Molly O’Neill, a freewheeling author, born right into a family bent on elevating baseball gamers who might rework herself from a chef into certainly one of America’s leading chroniclers of food, died Sunday in Manhattan. She turned into 66.
Her circle of relatives said the reason changed into cancer; her lengthy and public bout with the sickness and an in advance liver transplant was, in traditional Molly O’Neill style, going to be the difficulty of her final e-book.
Ms. O’Neill ushered in an era of food writing inside the Nineties that was as plenty approximately journalism as deliciousness, built on the paintings of writers like M. F. K. Fisher, Richard Olney, Elizabeth David, and Craig Claiborne, the previous meals editor of The New York Times.
“I desired to be they all,” she wrote in 2003, “with a slice of Woodward and Bernstein on the aspect.”
Ms. O’Neill, who got here of age when the seeds of the current farm-to-table motion had been planted, has become a keen observer of what she referred to as the “vital tension within the American urge for food,” which to her reflected the conflicts in American culture. It becomes a tension between the refined and the lowbrow, the processed and the natural, “the civilized and the wild,” she wrote in “American Food Writing: An Anthology With Classic Recipes” (2009), which analyzed 250 years of American culinary records.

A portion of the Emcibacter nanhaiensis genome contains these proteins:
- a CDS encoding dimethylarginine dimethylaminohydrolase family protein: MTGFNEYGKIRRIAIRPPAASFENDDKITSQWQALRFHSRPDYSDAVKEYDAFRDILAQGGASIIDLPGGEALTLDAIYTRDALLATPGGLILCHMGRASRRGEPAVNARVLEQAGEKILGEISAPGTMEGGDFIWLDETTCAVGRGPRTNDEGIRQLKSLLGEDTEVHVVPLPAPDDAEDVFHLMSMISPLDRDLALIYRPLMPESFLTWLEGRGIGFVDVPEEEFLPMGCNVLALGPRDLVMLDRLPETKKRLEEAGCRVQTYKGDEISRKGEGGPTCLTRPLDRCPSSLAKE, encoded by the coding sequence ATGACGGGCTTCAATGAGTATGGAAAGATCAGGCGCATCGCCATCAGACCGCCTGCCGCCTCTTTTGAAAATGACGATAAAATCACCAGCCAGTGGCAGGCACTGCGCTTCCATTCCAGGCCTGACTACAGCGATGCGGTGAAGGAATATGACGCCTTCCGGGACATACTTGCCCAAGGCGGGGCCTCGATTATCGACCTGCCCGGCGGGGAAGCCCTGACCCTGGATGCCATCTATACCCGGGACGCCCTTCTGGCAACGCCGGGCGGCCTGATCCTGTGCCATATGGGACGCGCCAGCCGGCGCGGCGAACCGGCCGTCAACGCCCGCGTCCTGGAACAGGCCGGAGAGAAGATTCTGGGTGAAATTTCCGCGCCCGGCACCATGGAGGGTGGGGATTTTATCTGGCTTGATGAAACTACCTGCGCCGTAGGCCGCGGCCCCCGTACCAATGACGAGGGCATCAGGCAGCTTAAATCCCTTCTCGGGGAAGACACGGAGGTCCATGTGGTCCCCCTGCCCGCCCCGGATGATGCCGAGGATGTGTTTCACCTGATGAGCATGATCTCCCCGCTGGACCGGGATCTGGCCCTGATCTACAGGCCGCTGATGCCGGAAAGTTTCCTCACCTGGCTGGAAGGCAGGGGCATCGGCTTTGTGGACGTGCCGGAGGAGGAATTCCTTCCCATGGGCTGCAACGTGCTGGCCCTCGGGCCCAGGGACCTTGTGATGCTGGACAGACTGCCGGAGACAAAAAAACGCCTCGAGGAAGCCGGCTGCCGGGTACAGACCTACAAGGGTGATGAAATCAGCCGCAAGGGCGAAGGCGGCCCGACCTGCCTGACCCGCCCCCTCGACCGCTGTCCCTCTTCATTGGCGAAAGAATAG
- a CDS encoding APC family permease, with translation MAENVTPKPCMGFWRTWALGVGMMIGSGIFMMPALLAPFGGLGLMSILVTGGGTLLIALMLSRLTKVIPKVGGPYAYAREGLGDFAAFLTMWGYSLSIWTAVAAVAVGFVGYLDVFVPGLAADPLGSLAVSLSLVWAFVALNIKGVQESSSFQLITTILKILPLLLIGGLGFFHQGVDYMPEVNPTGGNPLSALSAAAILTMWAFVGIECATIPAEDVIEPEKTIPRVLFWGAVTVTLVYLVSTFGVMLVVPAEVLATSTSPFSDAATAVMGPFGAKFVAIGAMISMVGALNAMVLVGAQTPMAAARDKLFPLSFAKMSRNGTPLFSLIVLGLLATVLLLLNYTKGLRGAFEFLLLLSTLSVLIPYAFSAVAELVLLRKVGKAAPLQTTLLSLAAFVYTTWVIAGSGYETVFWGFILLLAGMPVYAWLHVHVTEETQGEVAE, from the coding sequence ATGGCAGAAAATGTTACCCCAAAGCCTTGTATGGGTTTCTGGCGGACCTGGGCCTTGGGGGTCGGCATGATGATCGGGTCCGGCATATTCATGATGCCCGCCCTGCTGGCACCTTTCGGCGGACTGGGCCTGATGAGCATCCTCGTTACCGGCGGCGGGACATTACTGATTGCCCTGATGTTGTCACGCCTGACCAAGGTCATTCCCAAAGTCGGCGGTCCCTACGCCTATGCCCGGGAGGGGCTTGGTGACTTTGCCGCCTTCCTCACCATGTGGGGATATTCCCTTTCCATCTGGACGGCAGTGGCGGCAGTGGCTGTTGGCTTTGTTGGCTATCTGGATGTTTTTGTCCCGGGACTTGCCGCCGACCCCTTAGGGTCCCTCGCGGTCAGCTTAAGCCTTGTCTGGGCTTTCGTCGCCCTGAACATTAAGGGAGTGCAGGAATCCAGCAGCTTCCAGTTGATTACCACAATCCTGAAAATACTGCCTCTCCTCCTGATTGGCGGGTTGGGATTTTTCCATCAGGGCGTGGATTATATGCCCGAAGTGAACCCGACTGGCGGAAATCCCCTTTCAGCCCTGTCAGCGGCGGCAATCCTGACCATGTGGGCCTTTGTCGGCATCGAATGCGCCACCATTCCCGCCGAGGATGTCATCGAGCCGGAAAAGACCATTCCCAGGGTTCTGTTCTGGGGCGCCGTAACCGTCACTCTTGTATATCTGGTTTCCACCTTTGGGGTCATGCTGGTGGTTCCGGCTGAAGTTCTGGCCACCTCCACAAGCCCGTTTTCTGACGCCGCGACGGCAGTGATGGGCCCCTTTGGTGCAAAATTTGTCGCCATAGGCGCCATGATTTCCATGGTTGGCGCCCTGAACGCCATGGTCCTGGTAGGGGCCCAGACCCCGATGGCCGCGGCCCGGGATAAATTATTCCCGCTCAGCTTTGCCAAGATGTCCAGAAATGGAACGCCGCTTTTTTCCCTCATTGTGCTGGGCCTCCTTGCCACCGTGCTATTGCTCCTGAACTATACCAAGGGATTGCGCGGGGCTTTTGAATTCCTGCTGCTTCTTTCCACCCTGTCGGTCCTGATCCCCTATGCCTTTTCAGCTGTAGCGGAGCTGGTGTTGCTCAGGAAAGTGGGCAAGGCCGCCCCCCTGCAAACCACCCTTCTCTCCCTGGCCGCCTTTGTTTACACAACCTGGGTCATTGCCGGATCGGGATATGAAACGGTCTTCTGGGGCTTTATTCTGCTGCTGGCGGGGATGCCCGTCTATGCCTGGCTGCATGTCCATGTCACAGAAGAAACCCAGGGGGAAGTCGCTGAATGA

That ebook built off work she had performed in “The New York Cookbook,” published in 1992. In that e-book, she explored the nooks and crannies of all 5 boroughs, bringing lower back testimonies of pierogi makers and grillers of Jamaican jerk bird and stirrers of avgolemono soup. She covered 500 recipes from the famous and the individuals who should be famous, including roast chicken from the town’s 4-star chefs, Katharine Hepburn’s muffins, Edna Lewis’s greens, and Robert Motherwell’s brandade de more.
“For more than 20 years I tried to tease the excellent from the mundane, and to apply the familiar — the sprig of basil, the bottle of olive oil — to usher readers into social, geographic and cultural worlds where they in any other case won’t cross,” she wrote in The Columbia Journalism Review in 2003.
With American food writing these days together with many voices and cultures, it is simple to neglect that Ms. O’Neill became seeing you later earlier than the globe-trotting Anthony Bourdain and the Los Angeles eating place critic Jonathan Gold had been household names, at the least in meals-centric households.
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“This is exactly what Tony Bourdain changed into doing, and no person gave her any credit for it,” stated Ruth Reichl, the writer and former Times eating place critic.
“She celebrated all sorts of chefs and articulated very actually that cooking is what brings us together,” she introduced. “And she had no prejudice approximately whether this type of meals changed into higher than that form of food.”
Ms. O’Neill regularly wrote the forms of tales that other food writers chased, like a 1992 article for The Times. She located that salsa changed into replacing ketchup as the king of the American condiments.
“To the food enterprise,” she wrote, “the upward push of salsa symbolizes more than a developing gustatory sophistication. It is the death knell for the cooking ketchup compliments.”
“I just don’t forget reading that salsa piece and trying to shoot myself,” Ms. Reichl stated. “Why didn’t I think about that?”
In her later years, Ms. O’Neill committed herself to teach younger meals writers. She taught classes on-line, held monthlong summer season retreats and raucous weekend seminars at her property in Rensselaerville, N.Y., and opened her house to different instructors who would possibly need to run a category on the energy of making an awesome pie crust.